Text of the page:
Do you think restrictions will be required next winter? 

It would be a massive failure if we’re in the same position next winter, this for me would be catastrophic. A winter lockdown with thousands of people dying a week and we’re saying this is the best we can do, it makes absolutely no sense, we should be aiming higher and for better, and we need a government which is willing to aim high and actually go for it. It’s almost as if they’re afraid to set a lofty goal and achieve it, they’re setting the bar so low that of course it becomes a self-fulfilling prophecy.

Why has the UK been so lax in relation to Covid-19 border control? 

It makes no sense to me how you have a government that ran on taking back control of our borders and at a time when you actually need it, from a public health framework to protect the people living in Britain, you don’t use it. 

If you look back at Sage and Nervtag minutes they didn’t advise the government to put in place border protections but that was because they were following a flu model, which is “everyone is going to get it anyway”. You can delay it by a week with restrictions, you can delay it by three weeks but in the end we may as well get it over with and, even to this day, there’s a belief that elimination within national borders makes no sense because we can’t cut ourselves off from the world forever. 

But increasingly what you’re going to get is a division of the world with some countries such as Britain cut off because they have such high infection rates and in a way we’re becoming isolated, which is what we didn’t want, because we’re not actually lowering incidence, whereas places like New Zealand their people can fly anywhere in the world because they have no risk of bringing Covid with them. To be an island in 2020 or 2021 is probably the greatest geographical gift you could have.

Boris Johnson keeps promising a return to normality and is continually proved wrong. Do the vaccines mean we now have genuine cause for hope?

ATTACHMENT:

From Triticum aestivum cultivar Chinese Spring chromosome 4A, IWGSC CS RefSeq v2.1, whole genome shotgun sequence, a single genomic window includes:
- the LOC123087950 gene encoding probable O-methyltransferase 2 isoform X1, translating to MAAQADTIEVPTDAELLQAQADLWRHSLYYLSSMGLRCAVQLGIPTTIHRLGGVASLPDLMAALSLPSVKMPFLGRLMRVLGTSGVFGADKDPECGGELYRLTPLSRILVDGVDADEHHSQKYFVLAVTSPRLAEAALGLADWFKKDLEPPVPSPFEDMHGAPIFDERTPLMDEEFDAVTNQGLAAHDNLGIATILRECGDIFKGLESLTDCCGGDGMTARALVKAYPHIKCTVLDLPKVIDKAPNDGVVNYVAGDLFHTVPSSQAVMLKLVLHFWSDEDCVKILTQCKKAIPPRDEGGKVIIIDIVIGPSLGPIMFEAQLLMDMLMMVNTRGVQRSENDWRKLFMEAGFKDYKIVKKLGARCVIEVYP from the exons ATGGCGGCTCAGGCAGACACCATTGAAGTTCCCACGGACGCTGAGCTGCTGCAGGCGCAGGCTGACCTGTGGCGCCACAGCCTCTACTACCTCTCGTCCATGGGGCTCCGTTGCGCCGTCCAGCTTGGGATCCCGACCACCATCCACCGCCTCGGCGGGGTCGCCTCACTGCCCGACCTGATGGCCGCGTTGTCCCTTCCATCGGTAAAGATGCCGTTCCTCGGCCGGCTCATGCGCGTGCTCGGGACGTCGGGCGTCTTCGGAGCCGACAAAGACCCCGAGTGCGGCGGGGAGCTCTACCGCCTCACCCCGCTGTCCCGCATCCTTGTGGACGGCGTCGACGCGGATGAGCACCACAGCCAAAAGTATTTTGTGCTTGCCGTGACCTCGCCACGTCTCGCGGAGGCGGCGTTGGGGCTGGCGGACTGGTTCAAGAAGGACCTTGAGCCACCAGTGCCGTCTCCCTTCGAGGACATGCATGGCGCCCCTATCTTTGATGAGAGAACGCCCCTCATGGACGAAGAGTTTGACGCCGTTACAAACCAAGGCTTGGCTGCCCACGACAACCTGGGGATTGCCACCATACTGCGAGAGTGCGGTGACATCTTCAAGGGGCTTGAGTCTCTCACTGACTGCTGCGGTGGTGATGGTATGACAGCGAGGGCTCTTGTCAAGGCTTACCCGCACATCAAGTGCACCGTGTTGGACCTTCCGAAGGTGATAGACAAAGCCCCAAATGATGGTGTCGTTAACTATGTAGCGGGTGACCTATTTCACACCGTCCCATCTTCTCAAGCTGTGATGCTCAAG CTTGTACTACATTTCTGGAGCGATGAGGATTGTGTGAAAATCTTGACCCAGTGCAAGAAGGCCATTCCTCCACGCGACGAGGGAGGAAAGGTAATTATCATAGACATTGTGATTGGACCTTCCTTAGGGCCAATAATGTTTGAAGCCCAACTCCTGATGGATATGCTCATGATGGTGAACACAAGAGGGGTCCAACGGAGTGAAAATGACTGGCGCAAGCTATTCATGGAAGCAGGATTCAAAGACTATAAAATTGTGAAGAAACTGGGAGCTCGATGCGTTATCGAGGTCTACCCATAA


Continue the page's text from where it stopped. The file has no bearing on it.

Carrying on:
It’s cautious optimism, it’s another tool in our armoury, we have another weapon against this virus, but right now it’s almost being used as a Hail Mary, which is if we didn’t have the vaccine we’d really be sunk. And it’s great that we have this, but we shouldn’t overpromise on what the vaccines can and cannot do and there are still major questions over how long protection lasts, whether it stops transmission, whether it protects against all strains, and if you want true herd immunity, as with MMR, you probably have to vaccinate 80-90 per cent of the population, we’re far off that, it hasn’t been trialled on children yet, especially teenagers who can circulate and spread the virus. 

The fastest way through this crisis would have been last spring to form a strategy for elimination, gone for zero Covid over the summer, held that lockdown for a bit longer, told people they couldn’t go on holidays and then be back to normal by September/October within your borders. That was the fastest way through it, and now people are saying lockdowns are horrible, but we might as well do it properly now instead of being in repeated cycles of lockdown.

Until we do lockdown properly we are going to be stuck in this, and that’s what people don’t get, governments have no chance but to go into reactive lockdowns if their health services are collapsing because people will die in their 30s because they can’t get oxygen or because they’re having a heart attack and that becomes a failed state and so this is where I blame these Covid deniers, or not even Covid deniers, but people who say it’s like the flu, or there’s no second wave or lockdowns are terrible. We all agree lockdown is terrible but they’re forcing us into this because they’re eroding compliance and they’re eroding confidence in govt measures to suppress the virus. 

The result is we’re having rising infection levels, which is forcing us into a lockdown, so the lockdown is actually being pushed by the people who are anti-lockdown because they don’t understand the hospitalisation rate of this virus. I am gutted we are in another lockdown right now.

[See also: How the UK lost control of the mutant strain of Covid-19]